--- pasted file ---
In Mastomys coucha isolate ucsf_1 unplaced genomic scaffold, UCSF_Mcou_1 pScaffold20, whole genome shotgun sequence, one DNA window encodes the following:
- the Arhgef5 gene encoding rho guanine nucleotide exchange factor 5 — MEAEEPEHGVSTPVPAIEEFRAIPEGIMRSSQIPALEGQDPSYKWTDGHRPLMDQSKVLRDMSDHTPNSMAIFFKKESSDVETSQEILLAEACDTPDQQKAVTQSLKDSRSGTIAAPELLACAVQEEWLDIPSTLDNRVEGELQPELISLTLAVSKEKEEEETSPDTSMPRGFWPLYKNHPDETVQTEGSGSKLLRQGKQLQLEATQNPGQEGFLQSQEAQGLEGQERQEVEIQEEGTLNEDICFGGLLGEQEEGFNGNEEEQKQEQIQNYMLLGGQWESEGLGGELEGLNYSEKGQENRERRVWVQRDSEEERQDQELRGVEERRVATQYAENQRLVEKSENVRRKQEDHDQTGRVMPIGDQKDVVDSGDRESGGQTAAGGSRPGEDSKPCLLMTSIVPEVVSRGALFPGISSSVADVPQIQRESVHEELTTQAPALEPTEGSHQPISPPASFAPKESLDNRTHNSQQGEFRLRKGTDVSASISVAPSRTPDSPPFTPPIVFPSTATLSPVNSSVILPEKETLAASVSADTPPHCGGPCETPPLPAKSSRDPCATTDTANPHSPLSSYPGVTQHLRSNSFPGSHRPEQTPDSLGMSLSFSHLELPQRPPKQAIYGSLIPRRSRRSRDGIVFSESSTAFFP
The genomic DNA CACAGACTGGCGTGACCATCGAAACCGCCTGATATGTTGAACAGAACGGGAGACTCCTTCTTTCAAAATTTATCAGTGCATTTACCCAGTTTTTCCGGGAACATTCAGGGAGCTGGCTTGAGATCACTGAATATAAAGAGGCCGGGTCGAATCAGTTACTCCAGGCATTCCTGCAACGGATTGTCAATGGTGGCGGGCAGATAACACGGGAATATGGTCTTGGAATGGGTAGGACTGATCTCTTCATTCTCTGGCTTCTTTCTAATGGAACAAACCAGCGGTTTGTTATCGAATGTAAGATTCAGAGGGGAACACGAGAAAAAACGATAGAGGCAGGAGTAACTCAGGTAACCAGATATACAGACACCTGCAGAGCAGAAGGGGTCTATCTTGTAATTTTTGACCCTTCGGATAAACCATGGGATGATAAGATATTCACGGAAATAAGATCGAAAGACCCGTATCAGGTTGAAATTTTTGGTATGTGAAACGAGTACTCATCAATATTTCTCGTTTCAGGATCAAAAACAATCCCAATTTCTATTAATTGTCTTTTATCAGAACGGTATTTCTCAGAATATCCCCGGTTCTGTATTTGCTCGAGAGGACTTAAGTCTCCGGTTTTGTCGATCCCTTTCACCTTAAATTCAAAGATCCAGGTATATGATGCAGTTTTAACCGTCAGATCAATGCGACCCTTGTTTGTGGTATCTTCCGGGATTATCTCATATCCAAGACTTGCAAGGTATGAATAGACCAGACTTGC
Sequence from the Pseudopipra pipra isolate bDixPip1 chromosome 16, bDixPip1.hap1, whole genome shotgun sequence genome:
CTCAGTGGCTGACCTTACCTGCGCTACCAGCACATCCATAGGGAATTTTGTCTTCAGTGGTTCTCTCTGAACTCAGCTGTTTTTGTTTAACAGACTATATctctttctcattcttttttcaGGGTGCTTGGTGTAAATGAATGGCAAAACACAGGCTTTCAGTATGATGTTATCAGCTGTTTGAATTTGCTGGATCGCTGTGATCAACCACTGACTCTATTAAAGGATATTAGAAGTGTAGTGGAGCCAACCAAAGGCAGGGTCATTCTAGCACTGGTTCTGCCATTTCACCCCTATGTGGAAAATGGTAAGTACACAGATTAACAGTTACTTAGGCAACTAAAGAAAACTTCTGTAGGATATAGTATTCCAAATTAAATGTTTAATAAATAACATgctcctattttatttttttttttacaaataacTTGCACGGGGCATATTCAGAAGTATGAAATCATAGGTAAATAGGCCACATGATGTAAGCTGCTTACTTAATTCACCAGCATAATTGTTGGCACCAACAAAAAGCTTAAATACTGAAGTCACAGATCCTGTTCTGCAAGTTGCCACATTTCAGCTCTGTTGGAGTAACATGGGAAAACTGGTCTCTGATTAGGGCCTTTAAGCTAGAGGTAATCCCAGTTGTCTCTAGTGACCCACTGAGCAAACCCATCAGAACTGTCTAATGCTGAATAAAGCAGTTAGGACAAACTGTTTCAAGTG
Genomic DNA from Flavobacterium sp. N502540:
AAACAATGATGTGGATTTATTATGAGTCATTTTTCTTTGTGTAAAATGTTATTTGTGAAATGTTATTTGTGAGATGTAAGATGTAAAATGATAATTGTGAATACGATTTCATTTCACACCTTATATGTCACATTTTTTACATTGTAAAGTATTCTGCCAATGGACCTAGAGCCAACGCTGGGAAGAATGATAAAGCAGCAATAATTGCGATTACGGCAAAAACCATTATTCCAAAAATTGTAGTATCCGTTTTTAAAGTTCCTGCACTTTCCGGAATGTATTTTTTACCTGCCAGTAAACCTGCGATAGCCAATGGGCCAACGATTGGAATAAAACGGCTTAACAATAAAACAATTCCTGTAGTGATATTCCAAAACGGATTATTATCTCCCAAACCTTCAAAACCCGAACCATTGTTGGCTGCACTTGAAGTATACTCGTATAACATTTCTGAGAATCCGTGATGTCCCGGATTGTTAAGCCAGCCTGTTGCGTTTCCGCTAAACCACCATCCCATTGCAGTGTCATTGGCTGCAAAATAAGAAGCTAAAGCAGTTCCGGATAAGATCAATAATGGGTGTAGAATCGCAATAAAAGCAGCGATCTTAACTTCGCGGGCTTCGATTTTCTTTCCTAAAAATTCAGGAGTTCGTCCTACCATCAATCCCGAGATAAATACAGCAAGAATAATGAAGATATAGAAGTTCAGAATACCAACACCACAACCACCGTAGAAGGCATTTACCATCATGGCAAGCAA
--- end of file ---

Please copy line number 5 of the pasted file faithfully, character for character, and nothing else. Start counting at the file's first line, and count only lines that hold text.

CTCAGTGGCTGACCTTACCTGCGCTACCAGCACATCCATAGGGAATTTTGTCTTCAGTGGTTCTCTCTGAACTCAGCTGTTTTTGTTTAACAGACTATATctctttctcattcttttttcaGGGTGCTTGGTGTAAATGAATGGCAAAACACAGGCTTTCAGTATGATGTTATCAGCTGTTTGAATTTGCTGGATCGCTGTGATCAACCACTGACTCTATTAAAGGATATTAGAAGTGTAGTGGAGCCAACCAAAGGCAGGGTCATTCTAGCACTGGTTCTGCCATTTCACCCCTATGTGGAAAATGGTAAGTACACAGATTAACAGTTACTTAGGCAACTAAAGAAAACTTCTGTAGGATATAGTATTCCAAATTAAATGTTTAATAAATAACATgctcctattttatttttttttttacaaataacTTGCACGGGGCATATTCAGAAGTATGAAATCATAGGTAAATAGGCCACATGATGTAAGCTGCTTACTTAATTCACCAGCATAATTGTTGGCACCAACAAAAAGCTTAAATACTGAAGTCACAGATCCTGTTCTGCAAGTTGCCACATTTCAGCTCTGTTGGAGTAACATGGGAAAACTGGTCTCTGATTAGGGCCTTTAAGCTAGAGGTAATCCCAGTTGTCTCTAGTGACCCACTGAGCAAACCCATCAGAACTGTCTAATGCTGAATAAAGCAGTTAGGACAAACTGTTTCAAGTG